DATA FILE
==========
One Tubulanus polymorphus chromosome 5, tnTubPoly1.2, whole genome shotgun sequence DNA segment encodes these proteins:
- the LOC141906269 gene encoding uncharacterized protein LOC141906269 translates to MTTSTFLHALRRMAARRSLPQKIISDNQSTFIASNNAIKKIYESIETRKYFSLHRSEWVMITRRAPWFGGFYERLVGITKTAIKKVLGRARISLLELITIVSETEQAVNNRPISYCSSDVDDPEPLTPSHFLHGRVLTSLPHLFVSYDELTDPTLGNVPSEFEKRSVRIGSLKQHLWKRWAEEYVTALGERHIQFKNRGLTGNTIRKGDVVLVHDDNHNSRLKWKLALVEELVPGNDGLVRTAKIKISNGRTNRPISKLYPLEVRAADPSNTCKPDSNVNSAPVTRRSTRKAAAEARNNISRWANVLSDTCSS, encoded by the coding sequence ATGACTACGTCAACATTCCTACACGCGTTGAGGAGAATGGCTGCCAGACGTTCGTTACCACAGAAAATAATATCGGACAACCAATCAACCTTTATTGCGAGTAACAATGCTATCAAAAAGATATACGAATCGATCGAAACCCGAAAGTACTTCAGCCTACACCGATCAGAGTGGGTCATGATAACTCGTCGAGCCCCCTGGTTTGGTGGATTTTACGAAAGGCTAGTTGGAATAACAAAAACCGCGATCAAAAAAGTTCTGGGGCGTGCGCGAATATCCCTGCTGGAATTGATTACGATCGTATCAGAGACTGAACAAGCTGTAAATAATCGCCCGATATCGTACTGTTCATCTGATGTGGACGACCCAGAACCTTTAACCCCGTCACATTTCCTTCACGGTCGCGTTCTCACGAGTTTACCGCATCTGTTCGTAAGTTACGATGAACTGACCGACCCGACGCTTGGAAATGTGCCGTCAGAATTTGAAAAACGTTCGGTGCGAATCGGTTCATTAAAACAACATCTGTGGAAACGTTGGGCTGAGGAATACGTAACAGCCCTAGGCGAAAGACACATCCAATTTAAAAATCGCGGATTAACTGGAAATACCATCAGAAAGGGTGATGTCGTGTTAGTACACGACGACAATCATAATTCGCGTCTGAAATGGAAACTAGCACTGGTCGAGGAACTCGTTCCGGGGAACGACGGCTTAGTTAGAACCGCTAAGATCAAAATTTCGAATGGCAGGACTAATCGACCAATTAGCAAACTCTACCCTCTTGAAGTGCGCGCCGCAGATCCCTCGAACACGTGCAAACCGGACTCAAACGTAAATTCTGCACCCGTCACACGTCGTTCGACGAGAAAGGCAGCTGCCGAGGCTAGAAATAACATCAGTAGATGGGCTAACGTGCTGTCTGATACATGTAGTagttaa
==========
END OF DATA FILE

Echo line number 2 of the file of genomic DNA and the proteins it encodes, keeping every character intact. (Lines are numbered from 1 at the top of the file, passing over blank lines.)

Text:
- the LOC141906269 gene encoding uncharacterized protein LOC141906269 translates to MTTSTFLHALRRMAARRSLPQKIISDNQSTFIASNNAIKKIYESIETRKYFSLHRSEWVMITRRAPWFGGFYERLVGITKTAIKKVLGRARISLLELITIVSETEQAVNNRPISYCSSDVDDPEPLTPSHFLHGRVLTSLPHLFVSYDELTDPTLGNVPSEFEKRSVRIGSLKQHLWKRWAEEYVTALGERHIQFKNRGLTGNTIRKGDVVLVHDDNHNSRLKWKLALVEELVPGNDGLVRTAKIKISNGRTNRPISKLYPLEVRAADPSNTCKPDSNVNSAPVTRRSTRKAAAEARNNISRWANVLSDTCSS, encoded by the coding sequence ATGACTACGTCAACATTCCTACACGCGTTGAGGAGAATGGCTGCCAGACGTTCGTTACCACAGAAAATAATATCGGACAACCAATCAACCTTTATTGCGAGTAACAATGCTATCAAAAAGATATACGAATCGATCGAAACCCGAAAGTACTTCAGCCTACACCGATCAGAGTGGGTCATGATAACTCGTCGAGCCCCCTGGTTTGGTGGATTTTACGAAAGGCTAGTTGGAATAACAAAAACCGCGATCAAAAAAGTTCTGGGGCGTGCGCGAATATCCCTGCTGGAATTGATTACGATCGTATCAGAGACTGAACAAGCTGTAAATAATCGCCCGATATCGTACTGTTCATCTGATGTGGACGACCCAGAACCTTTAACCCCGTCACATTTCCTTCACGGTCGCGTTCTCACGAGTTTACCGCATCTGTTCGTAAGTTACGATGAACTGACCGACCCGACGCTTGGAAATGTGCCGTCAGAATTTGAAAAACGTTCGGTGCGAATCGGTTCATTAAAACAACATCTGTGGAAACGTTGGGCTGAGGAATACGTAACAGCCCTAGGCGAAAGACACATCCAATTTAAAAATCGCGGATTAACTGGAAATACCATCAGAAAGGGTGATGTCGTGTTAGTACACGACGACAATCATAATTCGCGTCTGAAATGGAAACTAGCACTGGTCGAGGAACTCGTTCCGGGGAACGACGGCTTAGTTAGAACCGCTAAGATCAAAATTTCGAATGGCAGGACTAATCGACCAATTAGCAAACTCTACCCTCTTGAAGTGCGCGCCGCAGATCCCTCGAACACGTGCAAACCGGACTCAAACGTAAATTCTGCACCCGTCACACGTCGTTCGACGAGAAAGGCAGCTGCCGAGGCTAGAAATAACATCAGTAGATGGGCTAACGTGCTGTCTGATACATGTAGTagttaa